by: Natasha Chen Updated:
KENT -- Many parents with public school children across Washington will get letters in the coming weeks, saying their schools are not meeting adequate yearly progress and failing under federal standards.
The standard for the federal No Child Left Behind policy requires 100 percent of students to perform at grade level by 2014, a standard which the vast majority of schools in Washington have not achieved.
Q: Why aren’t the students performing at grade level?
A: The policy requires every student, even those who are learning English as a second language or who have special needs, to perform at grade level by 2014. Many educators and politicians alike have said this is an unrealistic goal.
Q: What can I do if I receive this letter?
A: Parents can choose to send their child to a school that is meeting federal standards, but there are few schools that do. Parents can also choose to work with private tutoring companies, paid for with federal dollars.
Q: My child’s school has excellent graduation and test results. Why is it considered failing?
A: The adequate yearly progress measurement is only one way of measuring success. It is, however, the way success is measured under No Child Left Behind. So not meeting “adequate yearly progress” means the school is failing the NCLB standard.
Q: If hardly any school is meeting this standard, why are only some schools sending these letters?
A: Only Title I schools are required to send the letters to parents. By the end of August, there will be a published list of all schools failing to meet the standard. It is anticipated that most schools in the state will be listed.
Q: Does this affect my child’s programs?
A: For students attending Title I schools, 20 percent of Title I funds will now have to be put toward trasnporting students to another school of choice, or toward third-party, private tutoring services. That may mean programs previously paid for by these funds will be in jeopardy.
Q: Will teachers or school districts face penalties?
A: Individual teachers will not be affected. School districts that receive Title I funding for low-income or struggling students now have to use 20 percent of that money to transport students to another school of choice, or to pay for third-party, private tutoring services. Previously, this money was used to fund different preschools or afterschool programs, which now may be at risk of ending.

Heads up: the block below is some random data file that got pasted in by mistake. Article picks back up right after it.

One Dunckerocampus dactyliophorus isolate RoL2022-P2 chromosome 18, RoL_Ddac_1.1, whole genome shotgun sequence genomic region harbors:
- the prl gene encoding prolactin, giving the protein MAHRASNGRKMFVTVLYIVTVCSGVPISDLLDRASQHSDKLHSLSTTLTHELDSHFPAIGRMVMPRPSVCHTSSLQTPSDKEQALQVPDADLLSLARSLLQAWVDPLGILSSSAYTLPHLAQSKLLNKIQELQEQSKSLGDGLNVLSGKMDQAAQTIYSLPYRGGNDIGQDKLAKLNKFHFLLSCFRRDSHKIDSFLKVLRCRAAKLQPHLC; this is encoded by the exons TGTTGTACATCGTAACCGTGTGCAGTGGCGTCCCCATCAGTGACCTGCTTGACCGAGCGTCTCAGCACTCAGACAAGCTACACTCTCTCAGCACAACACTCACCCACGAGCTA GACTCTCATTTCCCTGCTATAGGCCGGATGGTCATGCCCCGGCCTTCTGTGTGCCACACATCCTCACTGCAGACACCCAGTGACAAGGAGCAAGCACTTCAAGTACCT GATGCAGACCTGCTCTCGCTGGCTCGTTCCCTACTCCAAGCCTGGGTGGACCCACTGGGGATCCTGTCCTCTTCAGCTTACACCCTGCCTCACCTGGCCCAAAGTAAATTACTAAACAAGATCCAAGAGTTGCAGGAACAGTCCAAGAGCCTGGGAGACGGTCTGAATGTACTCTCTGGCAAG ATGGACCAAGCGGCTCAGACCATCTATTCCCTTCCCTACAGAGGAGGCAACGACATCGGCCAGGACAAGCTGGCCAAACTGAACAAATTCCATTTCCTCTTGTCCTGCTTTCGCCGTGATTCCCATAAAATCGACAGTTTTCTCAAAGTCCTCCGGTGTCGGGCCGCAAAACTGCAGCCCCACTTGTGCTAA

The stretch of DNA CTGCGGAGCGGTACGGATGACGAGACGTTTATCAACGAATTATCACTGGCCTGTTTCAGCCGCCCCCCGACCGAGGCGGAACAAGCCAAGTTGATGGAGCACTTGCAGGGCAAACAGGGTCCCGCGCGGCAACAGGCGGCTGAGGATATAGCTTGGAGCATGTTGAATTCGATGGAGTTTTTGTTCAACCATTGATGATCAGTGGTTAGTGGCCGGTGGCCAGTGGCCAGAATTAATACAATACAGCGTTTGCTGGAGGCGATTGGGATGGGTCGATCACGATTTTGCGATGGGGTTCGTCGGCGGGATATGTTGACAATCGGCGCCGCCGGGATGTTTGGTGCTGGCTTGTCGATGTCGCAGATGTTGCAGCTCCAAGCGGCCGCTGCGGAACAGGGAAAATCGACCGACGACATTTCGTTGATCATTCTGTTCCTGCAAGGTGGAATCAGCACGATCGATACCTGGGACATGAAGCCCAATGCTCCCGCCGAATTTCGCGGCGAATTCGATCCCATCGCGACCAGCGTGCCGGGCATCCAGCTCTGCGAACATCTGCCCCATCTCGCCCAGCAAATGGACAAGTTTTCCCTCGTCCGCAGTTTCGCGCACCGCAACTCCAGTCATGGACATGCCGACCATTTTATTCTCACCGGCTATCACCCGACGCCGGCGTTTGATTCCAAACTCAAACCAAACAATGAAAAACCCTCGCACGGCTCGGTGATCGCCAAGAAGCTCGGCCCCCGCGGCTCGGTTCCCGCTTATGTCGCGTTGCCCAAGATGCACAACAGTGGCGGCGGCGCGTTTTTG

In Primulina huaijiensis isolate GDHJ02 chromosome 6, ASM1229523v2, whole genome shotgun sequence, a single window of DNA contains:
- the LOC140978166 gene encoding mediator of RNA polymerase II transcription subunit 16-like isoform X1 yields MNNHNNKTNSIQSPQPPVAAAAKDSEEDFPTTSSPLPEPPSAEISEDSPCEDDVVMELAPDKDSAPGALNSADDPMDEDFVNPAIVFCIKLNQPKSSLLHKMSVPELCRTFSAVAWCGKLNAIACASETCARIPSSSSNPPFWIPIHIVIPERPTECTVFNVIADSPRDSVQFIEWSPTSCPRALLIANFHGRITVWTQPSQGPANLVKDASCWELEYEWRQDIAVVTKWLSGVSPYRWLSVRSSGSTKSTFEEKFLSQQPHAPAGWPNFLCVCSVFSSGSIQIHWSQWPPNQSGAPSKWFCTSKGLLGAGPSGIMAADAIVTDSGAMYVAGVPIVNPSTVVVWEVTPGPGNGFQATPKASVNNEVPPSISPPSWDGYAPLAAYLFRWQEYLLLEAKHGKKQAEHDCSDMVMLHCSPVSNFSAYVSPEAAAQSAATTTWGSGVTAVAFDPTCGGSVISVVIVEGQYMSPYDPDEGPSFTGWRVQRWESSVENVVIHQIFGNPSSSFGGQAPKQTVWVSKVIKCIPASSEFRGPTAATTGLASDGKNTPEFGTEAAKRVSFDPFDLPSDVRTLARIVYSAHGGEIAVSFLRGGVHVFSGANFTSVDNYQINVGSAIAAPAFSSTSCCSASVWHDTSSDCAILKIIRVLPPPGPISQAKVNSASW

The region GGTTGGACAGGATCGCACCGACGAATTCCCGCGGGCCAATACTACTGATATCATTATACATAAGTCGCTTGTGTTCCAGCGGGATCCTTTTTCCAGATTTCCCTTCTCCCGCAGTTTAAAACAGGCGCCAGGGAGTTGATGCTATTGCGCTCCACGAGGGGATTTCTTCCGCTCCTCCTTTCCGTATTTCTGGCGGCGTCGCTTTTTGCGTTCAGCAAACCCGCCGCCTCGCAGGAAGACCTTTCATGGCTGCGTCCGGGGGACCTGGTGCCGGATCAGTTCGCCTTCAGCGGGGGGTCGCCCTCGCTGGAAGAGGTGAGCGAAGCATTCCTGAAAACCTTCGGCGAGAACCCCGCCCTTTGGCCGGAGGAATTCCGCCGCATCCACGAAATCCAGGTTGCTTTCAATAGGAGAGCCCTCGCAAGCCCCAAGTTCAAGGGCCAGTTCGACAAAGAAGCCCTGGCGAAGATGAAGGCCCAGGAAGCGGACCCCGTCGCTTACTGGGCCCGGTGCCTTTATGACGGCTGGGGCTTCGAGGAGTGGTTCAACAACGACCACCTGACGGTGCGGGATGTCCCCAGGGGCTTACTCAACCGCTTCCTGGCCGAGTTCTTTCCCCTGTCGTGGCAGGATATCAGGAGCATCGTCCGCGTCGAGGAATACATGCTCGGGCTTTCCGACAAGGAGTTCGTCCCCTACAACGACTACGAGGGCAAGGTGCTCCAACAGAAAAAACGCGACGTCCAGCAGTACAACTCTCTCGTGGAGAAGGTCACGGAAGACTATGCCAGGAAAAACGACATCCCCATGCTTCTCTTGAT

Washington State was previously given a waiver to be flexible with No Child Left Behind. The waiver was revoked this year.
While most states in the country have a waiver, eight states now must comply with the federal standard.
The U.S. Department of Education said that of those eight states, it is unlikely that any state has 100 percent proficiency in all its schools. However, a spokesperson said there are other ways schools can meet the requirements.
A school can decrease the percentage of students who are not proficient by 10 percent from the prior year.
“We recognize that it is challenging to revert from flexibility back to the requirements of the prescriptive, one-size-fits-all mandates of the No Child Left Behind law,” Dorie Nolt, press secretary for the U.S. Department of Education, said. “Flexibility has allowed states to move beyond federal law, to be more innovative, and to engage in continued improvement in ways that benefit educators and students, which is why the governor and state superintendent, as well as other leaders in Washington, made such an effort to retain that flexibility.
“We will continue to work with state leaders through this transition to help Washington preserve the gains it has made under the last two years of flexibility from the law.”